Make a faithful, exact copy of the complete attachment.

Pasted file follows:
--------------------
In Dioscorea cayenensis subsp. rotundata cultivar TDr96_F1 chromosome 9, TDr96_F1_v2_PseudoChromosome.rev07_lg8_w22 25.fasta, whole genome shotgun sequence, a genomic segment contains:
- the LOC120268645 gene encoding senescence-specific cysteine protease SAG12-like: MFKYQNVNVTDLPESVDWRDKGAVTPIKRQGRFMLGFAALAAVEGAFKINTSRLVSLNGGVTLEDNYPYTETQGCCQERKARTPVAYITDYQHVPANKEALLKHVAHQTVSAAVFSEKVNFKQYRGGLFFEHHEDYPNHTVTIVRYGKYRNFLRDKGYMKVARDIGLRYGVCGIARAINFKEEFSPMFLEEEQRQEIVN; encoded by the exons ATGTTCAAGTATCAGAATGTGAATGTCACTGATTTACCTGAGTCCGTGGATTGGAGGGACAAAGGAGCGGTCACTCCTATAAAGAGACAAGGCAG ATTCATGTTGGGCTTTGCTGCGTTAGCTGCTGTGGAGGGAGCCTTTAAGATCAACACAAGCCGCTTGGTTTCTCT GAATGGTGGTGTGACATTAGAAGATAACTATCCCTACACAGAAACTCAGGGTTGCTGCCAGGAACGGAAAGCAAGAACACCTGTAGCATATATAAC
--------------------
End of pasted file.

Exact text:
In Dioscorea cayenensis subsp. rotundata cultivar TDr96_F1 chromosome 9, TDr96_F1_v2_PseudoChromosome.rev07_lg8_w22 25.fasta, whole genome shotgun sequence, a genomic segment contains:
- the LOC120268645 gene encoding senescence-specific cysteine protease SAG12-like: MFKYQNVNVTDLPESVDWRDKGAVTPIKRQGRFMLGFAALAAVEGAFKINTSRLVSLNGGVTLEDNYPYTETQGCCQERKARTPVAYITDYQHVPANKEALLKHVAHQTVSAAVFSEKVNFKQYRGGLFFEHHEDYPNHTVTIVRYGKYRNFLRDKGYMKVARDIGLRYGVCGIARAINFKEEFSPMFLEEEQRQEIVN; encoded by the exons ATGTTCAAGTATCAGAATGTGAATGTCACTGATTTACCTGAGTCCGTGGATTGGAGGGACAAAGGAGCGGTCACTCCTATAAAGAGACAAGGCAG ATTCATGTTGGGCTTTGCTGCGTTAGCTGCTGTGGAGGGAGCCTTTAAGATCAACACAAGCCGCTTGGTTTCTCT GAATGGTGGTGTGACATTAGAAGATAACTATCCCTACACAGAAACTCAGGGTTGCTGCCAGGAACGGAAAGCAAGAACACCTGTAGCATATATAAC